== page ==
Cannot log into webConfigurator from Firefox/Linux after fresh install
- Install pfSense 2.4.2 from scratch.
- Assign interfaces, configure an IP address and DHCP server for the LAN interface.
- Open webConfigurator from a PC on the LAN network (via HTTP and the IP address).
- The login page appears.
- When I enter the default credentials and click Sign In, the text boxes are cleared and I get the same login page again; no error message is displayed.
- The system beeps and reports a successful login on the console.
- webConfigurator loading after supplying correct credentials.
- Server side: pfSense 2.4.2, AMD 64, serial console, installed via USB Memstick installer on ALIX hardware
- Client side: Ubuntu MATE 16.04, Firefox 58.0.2
- When I enter an incorrect password, the login page displays Username or Password incorrect in the top bar; this does not happen with the correct credentials. Also, login attempts with incorrect credentials are logged as such on the console.
- I was able to log into webConfigurator from a Windows 7 PC, also running Firefox 58.0.2.
- I then restored the configuration from my previous 2.2.6 setup, which contains SSL certs and blocks HTTP access to webConfigurator. After that, login from the Linux machine worked as well.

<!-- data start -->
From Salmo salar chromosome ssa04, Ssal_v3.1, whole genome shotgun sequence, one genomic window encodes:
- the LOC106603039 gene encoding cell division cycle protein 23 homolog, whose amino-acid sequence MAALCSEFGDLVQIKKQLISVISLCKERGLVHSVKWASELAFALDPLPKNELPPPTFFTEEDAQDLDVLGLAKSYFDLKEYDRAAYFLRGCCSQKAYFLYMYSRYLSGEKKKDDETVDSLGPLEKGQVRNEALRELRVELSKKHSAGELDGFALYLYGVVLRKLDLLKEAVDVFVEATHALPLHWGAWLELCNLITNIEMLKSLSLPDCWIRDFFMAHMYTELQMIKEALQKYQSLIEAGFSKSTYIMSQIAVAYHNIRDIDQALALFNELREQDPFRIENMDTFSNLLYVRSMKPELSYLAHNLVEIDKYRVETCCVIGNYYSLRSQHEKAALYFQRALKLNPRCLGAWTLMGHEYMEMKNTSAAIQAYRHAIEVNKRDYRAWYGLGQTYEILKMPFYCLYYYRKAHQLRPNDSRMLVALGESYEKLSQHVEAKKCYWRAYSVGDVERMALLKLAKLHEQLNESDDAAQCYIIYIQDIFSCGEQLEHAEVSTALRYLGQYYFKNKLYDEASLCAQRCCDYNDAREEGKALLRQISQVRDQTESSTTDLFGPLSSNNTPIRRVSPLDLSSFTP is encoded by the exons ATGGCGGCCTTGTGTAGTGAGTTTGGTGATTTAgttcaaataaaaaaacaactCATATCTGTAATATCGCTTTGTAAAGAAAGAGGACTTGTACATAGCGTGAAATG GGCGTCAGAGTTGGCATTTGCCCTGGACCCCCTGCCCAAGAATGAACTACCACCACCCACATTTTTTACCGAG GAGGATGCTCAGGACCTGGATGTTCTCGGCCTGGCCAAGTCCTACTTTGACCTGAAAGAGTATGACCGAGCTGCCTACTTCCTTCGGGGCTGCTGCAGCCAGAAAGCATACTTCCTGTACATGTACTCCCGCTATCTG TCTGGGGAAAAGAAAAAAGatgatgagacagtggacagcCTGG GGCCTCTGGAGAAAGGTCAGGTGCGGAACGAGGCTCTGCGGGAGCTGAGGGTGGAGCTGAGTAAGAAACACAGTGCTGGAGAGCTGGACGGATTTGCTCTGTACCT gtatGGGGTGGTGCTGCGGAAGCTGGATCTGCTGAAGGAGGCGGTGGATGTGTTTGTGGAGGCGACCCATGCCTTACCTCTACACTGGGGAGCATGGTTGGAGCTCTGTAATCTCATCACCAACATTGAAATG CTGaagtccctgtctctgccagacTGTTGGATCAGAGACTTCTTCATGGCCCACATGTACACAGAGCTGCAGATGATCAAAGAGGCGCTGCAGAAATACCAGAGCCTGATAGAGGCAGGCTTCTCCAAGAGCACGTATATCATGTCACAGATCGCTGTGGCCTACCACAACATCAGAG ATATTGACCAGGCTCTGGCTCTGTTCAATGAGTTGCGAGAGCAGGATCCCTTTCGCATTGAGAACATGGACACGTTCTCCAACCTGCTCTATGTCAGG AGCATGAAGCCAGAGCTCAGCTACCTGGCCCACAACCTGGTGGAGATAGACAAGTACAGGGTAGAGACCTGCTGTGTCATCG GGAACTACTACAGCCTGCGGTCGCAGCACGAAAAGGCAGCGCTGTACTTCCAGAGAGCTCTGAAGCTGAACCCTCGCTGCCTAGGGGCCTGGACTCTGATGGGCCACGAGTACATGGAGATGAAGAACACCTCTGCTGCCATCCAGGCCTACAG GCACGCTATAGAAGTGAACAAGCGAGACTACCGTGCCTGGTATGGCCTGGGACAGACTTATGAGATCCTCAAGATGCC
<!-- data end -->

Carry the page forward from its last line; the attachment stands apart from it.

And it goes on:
#3 Updated by Michael von Glasow over 1 year ago
I would agree about this being a client side issue if logins were to fail for every web site I visit. However, this is not the case—pfSense so far has been the only place which had this issue.
Most likely the cause lies somewhere in the interaction between the two systems. Maybe the response from pfSense is botched and other browsers are just more tolerant of it, or maybe it is indeed a bug in the browser. Or something in between—we just don’t know until we investigate.
Would it help if I filed a bug for Firefox?
#4 Updated by Jim Pingle over 1 year ago
Until it's proven to be a bug on pfSense (after discussion on the forum, subreddit, etc) then it doesn't belong here. It's not clear if it's a Firefox issue, specifically, either.
We use lots of Linux desktops and VMs internally and use new installs constantly for testing. If it was broken in this way, there would be many, many instances of failure that we could reproduce. It is undoubtedly something local to you, but you need to discuss it in a discussion platform to narrow down possible causes.